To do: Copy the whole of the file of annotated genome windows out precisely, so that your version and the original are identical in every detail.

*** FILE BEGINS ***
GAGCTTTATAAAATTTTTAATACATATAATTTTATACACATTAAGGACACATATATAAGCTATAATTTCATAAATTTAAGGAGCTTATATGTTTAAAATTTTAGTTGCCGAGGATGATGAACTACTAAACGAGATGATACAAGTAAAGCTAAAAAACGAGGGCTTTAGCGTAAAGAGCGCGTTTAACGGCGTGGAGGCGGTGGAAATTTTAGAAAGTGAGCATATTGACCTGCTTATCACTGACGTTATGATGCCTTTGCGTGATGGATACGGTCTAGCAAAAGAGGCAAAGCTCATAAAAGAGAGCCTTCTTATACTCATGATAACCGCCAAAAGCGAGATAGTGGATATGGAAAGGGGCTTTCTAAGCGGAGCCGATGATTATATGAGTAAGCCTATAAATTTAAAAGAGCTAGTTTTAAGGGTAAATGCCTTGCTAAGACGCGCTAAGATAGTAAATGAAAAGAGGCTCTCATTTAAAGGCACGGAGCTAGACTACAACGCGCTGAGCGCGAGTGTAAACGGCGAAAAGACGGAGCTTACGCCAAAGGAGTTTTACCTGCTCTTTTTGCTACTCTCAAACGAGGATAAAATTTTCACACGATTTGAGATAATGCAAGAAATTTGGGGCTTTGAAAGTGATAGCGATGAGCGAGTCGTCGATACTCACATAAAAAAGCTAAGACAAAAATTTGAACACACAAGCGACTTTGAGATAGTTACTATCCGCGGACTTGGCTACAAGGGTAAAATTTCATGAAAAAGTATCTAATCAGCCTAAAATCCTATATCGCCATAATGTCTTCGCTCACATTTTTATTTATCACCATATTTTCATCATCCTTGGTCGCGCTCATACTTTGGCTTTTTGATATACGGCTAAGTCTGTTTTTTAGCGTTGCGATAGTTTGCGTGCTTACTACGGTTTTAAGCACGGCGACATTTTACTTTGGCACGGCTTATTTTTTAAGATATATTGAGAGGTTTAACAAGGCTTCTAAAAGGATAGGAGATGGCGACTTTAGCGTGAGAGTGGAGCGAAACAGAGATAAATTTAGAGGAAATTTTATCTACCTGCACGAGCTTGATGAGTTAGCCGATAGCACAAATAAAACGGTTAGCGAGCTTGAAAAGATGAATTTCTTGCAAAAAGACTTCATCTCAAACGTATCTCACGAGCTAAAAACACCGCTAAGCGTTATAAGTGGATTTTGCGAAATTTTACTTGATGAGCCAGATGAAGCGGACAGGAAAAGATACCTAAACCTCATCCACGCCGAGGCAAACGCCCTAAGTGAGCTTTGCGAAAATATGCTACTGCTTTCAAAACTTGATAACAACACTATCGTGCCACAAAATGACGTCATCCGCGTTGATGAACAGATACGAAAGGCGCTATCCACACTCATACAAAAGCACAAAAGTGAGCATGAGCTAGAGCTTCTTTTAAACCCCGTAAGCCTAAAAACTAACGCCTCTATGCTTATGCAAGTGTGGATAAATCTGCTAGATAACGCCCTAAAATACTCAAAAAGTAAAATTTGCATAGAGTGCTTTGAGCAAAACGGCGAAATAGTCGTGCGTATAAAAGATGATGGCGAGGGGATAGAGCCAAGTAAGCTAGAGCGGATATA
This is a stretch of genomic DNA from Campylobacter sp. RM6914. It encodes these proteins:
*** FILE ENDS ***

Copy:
GAGCTTTATAAAATTTTTAATACATATAATTTTATACACATTAAGGACACATATATAAGCTATAATTTCATAAATTTAAGGAGCTTATATGTTTAAAATTTTAGTTGCCGAGGATGATGAACTACTAAACGAGATGATACAAGTAAAGCTAAAAAACGAGGGCTTTAGCGTAAAGAGCGCGTTTAACGGCGTGGAGGCGGTGGAAATTTTAGAAAGTGAGCATATTGACCTGCTTATCACTGACGTTATGATGCCTTTGCGTGATGGATACGGTCTAGCAAAAGAGGCAAAGCTCATAAAAGAGAGCCTTCTTATACTCATGATAACCGCCAAAAGCGAGATAGTGGATATGGAAAGGGGCTTTCTAAGCGGAGCCGATGATTATATGAGTAAGCCTATAAATTTAAAAGAGCTAGTTTTAAGGGTAAATGCCTTGCTAAGACGCGCTAAGATAGTAAATGAAAAGAGGCTCTCATTTAAAGGCACGGAGCTAGACTACAACGCGCTGAGCGCGAGTGTAAACGGCGAAAAGACGGAGCTTACGCCAAAGGAGTTTTACCTGCTCTTTTTGCTACTCTCAAACGAGGATAAAATTTTCACACGATTTGAGATAATGCAAGAAATTTGGGGCTTTGAAAGTGATAGCGATGAGCGAGTCGTCGATACTCACATAAAAAAGCTAAGACAAAAATTTGAACACACAAGCGACTTTGAGATAGTTACTATCCGCGGACTTGGCTACAAGGGTAAAATTTCATGAAAAAGTATCTAATCAGCCTAAAATCCTATATCGCCATAATGTCTTCGCTCACATTTTTATTTATCACCATATTTTCATCATCCTTGGTCGCGCTCATACTTTGGCTTTTTGATATACGGCTAAGTCTGTTTTTTAGCGTTGCGATAGTTTGCGTGCTTACTACGGTTTTAAGCACGGCGACATTTTACTTTGGCACGGCTTATTTTTTAAGATATATTGAGAGGTTTAACAAGGCTTCTAAAAGGATAGGAGATGGCGACTTTAGCGTGAGAGTGGAGCGAAACAGAGATAAATTTAGAGGAAATTTTATCTACCTGCACGAGCTTGATGAGTTAGCCGATAGCACAAATAAAACGGTTAGCGAGCTTGAAAAGATGAATTTCTTGCAAAAAGACTTCATCTCAAACGTATCTCACGAGCTAAAAACACCGCTAAGCGTTATAAGTGGATTTTGCGAAATTTTACTTGATGAGCCAGATGAAGCGGACAGGAAAAGATACCTAAACCTCATCCACGCCGAGGCAAACGCCCTAAGTGAGCTTTGCGAAAATATGCTACTGCTTTCAAAACTTGATAACAACACTATCGTGCCACAAAATGACGTCATCCGCGTTGATGAACAGATACGAAAGGCGCTATCCACACTCATACAAAAGCACAAAAGTGAGCATGAGCTAGAGCTTCTTTTAAACCCCGTAAGCCTAAAAACTAACGCCTCTATGCTTATGCAAGTGTGGATAAATCTGCTAGATAACGCCCTAAAATACTCAAAAAGTAAAATTTGCATAGAGTGCTTTGAGCAAAACGGCGAAATAGTCGTGCGTATAAAAGATGATGGCGAGGGGATAGAGCCAAGTAAGCTAGAGCGGATATA
This is a stretch of genomic DNA from Campylobacter sp. RM6914. It encodes these proteins: